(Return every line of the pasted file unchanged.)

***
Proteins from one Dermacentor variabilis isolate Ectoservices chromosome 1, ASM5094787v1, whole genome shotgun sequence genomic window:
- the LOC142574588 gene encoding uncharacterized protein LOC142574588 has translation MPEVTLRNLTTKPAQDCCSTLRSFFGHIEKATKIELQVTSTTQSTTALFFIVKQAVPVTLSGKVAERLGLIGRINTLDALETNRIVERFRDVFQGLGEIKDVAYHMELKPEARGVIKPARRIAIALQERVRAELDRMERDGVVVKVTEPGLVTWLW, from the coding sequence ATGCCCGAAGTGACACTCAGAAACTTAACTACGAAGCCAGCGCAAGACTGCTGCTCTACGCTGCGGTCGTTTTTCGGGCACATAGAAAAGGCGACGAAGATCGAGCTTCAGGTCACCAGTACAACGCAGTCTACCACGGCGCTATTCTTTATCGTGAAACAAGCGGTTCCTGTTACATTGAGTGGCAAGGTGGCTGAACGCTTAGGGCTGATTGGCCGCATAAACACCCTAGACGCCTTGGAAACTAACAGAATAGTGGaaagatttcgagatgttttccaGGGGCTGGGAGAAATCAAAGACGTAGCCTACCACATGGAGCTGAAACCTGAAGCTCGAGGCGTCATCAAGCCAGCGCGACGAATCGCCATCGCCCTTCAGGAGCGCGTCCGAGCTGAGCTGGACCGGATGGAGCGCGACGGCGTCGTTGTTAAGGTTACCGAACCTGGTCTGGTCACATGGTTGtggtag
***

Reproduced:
Proteins from one Dermacentor variabilis isolate Ectoservices chromosome 1, ASM5094787v1, whole genome shotgun sequence genomic window:
- the LOC142574588 gene encoding uncharacterized protein LOC142574588 has translation MPEVTLRNLTTKPAQDCCSTLRSFFGHIEKATKIELQVTSTTQSTTALFFIVKQAVPVTLSGKVAERLGLIGRINTLDALETNRIVERFRDVFQGLGEIKDVAYHMELKPEARGVIKPARRIAIALQERVRAELDRMERDGVVVKVTEPGLVTWLW, from the coding sequence ATGCCCGAAGTGACACTCAGAAACTTAACTACGAAGCCAGCGCAAGACTGCTGCTCTACGCTGCGGTCGTTTTTCGGGCACATAGAAAAGGCGACGAAGATCGAGCTTCAGGTCACCAGTACAACGCAGTCTACCACGGCGCTATTCTTTATCGTGAAACAAGCGGTTCCTGTTACATTGAGTGGCAAGGTGGCTGAACGCTTAGGGCTGATTGGCCGCATAAACACCCTAGACGCCTTGGAAACTAACAGAATAGTGGaaagatttcgagatgttttccaGGGGCTGGGAGAAATCAAAGACGTAGCCTACCACATGGAGCTGAAACCTGAAGCTCGAGGCGTCATCAAGCCAGCGCGACGAATCGCCATCGCCCTTCAGGAGCGCGTCCGAGCTGAGCTGGACCGGATGGAGCGCGACGGCGTCGTTGTTAAGGTTACCGAACCTGGTCTGGTCACATGGTTGtggtag